The Reporter (Vacaville)

Haley faces `high-wire act' in 2024 bid against Trump

- By Meg Kinnard and Steve Peoples

CHARLESTON, S.C. >> Few have navigated the turbulent politics of the Trump era like Nikki Haley.

In early 2016, the thenSouth Carolina governor said she was “embarrasse­d” by candidate Donald Trump and decried his reluctance to condemn white supremacis­ts. Nine months later, she agreed to join his Cabinet, serving as a key validator as Trump sought to win over skeptical world leaders and voters at home.

And shortly after Trump left the White House, Haley, whose resume by then included an ambassador­ship to the United Nations, vowed not to step in the way if he ran for the 2024 Republican presidenti­al nomination. Yet on Wednesday, she is poised to become the first major Republican candidate to enter the race against him.

“It's going to be quite the high-wire act,” said veteran Republican strategist Terry Sullivan. “She says she's always been an underdog. She will be again.”

The 51-year-old Haley may be the first to take on Trump, but a half-dozen or more high-profile Republican­s are expected to join the GOP's 2024 presidenti­al nomination contest over the coming months. Some would-be competitor­s may be more popular than Haley even in South Carolina, where she lives and has establishe­d a campaign headquarte­rs.

Likely rivals include Sen. Tim Scott, a fellow South Carolinian and perhaps the most celebrated elected official in a state where Trump has already locked up endorsemen­ts from the governor and its senior senator, Lindsey Graham. Florida Gov. Ron DeSantis and former Vice President Mike Pence could also be formidable foes should they run, as widely expected.

Indeed, on the eve of this week's announceme­nt, there is broad agreement that Haley — the only Republican woman of color expected in the 2024 contest, a politician who loves to remind people that she has never lost an election — is about to be tested as never before.

Trump has stepped up his attacks on Haley in recent weeks. But allies describe the former governor, who is the daughter of Indian immigrants, as a savvy executive uniquely positioned to lead a new generation of Republican­s. They understand that the fight ahead could get ugly.

“She took the bull by the horns and said, `That doesn't matter to me, I'm going to run,'” said longtime supporter Gavin J. Smith. “She did that when she ran for governor, and that's what you're going to see when she runs for president.”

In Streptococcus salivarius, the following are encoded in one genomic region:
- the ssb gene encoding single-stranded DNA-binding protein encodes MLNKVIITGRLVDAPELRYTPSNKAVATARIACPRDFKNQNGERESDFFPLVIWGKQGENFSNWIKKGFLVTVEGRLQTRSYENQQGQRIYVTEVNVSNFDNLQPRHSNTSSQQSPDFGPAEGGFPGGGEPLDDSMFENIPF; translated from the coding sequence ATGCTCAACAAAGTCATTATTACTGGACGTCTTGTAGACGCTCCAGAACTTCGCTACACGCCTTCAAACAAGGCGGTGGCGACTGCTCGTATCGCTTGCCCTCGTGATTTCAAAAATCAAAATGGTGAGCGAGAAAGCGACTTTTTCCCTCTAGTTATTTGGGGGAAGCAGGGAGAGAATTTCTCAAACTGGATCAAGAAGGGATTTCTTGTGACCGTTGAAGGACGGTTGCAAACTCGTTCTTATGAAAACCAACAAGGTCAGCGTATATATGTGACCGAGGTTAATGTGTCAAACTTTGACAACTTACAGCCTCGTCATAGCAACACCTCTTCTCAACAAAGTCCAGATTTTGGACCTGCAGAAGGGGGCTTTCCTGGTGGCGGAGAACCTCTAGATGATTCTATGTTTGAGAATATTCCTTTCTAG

Perhaps more than anyone this young presidenti­al primary season, Haley personifie­s the Republican Party's shifting views on Trump. Her reversal on whether to challenge the former president was based less on concerns about his divisive leadership or policy disagreeme­nts than the growing belief within the GOP that Trump is losing political strength.

Haley, like the vast majority of her party, largely supported Trump even after he inspired a violent attack on the U.S. Capitol. It was not until Trumpbacke­d candidates across several key states were defeated in last fall's midterm elections that a wave of high-profile Republican­s began to openly weigh 2024 bids against him.

New York-based Republican donor Eric Levine says he's convinced that another Trump Republican nomination would lead to his party's destructio­n. Haley, he said, is among the three favorite Trump alternativ­es.

“I think as a woman of color and a daughter of legal immigrants from India, she'd give the Democratic Party no reason to exist. All their woke crap goes out the window,” Levine said. “I think she's a spectacula­r candidate.”

Haley's announceme­nt will take place Wednesday in Charleston, the historic coastal city where her campaign will be based. Almost immediatel­y, she'll travel to meet voters in New Hampshire and Iowa.

She's entrusted her campaign to a collection of senior staff led by longtime aides. Betsy Ankney, who heads up Haley's PAC, will manage the campaign, with the PAC's developmen­t director, Mary Kate Johnson, as finance director, Haley's team told The Associated Press.

Longtime Haley adviser Chaney Denton and Nachama Soloveichi­k, who was a spokeswoma­n for recently retired Pennsylvan­ia Sen. Pat Toomey, will head up communicat­ions. Strategist Jon Lerner will serve as senior adviser, and Barney Keller of Jamestown Associates will be Haley's media consultant.

 ?? JOHN LOCHER — THE ASSOCIATED PRESS FILE ?? Former U.N. Ambassador Nikki Haley speaks at an annual leadership meeting of the Republican Jewish Coalition, on Nov. 19, 2022, in Las Vegas.
JOHN LOCHER — THE ASSOCIATED PRESS FILE Former U.N. Ambassador Nikki Haley speaks at an annual leadership meeting of the Republican Jewish Coalition, on Nov. 19, 2022, in Las Vegas.

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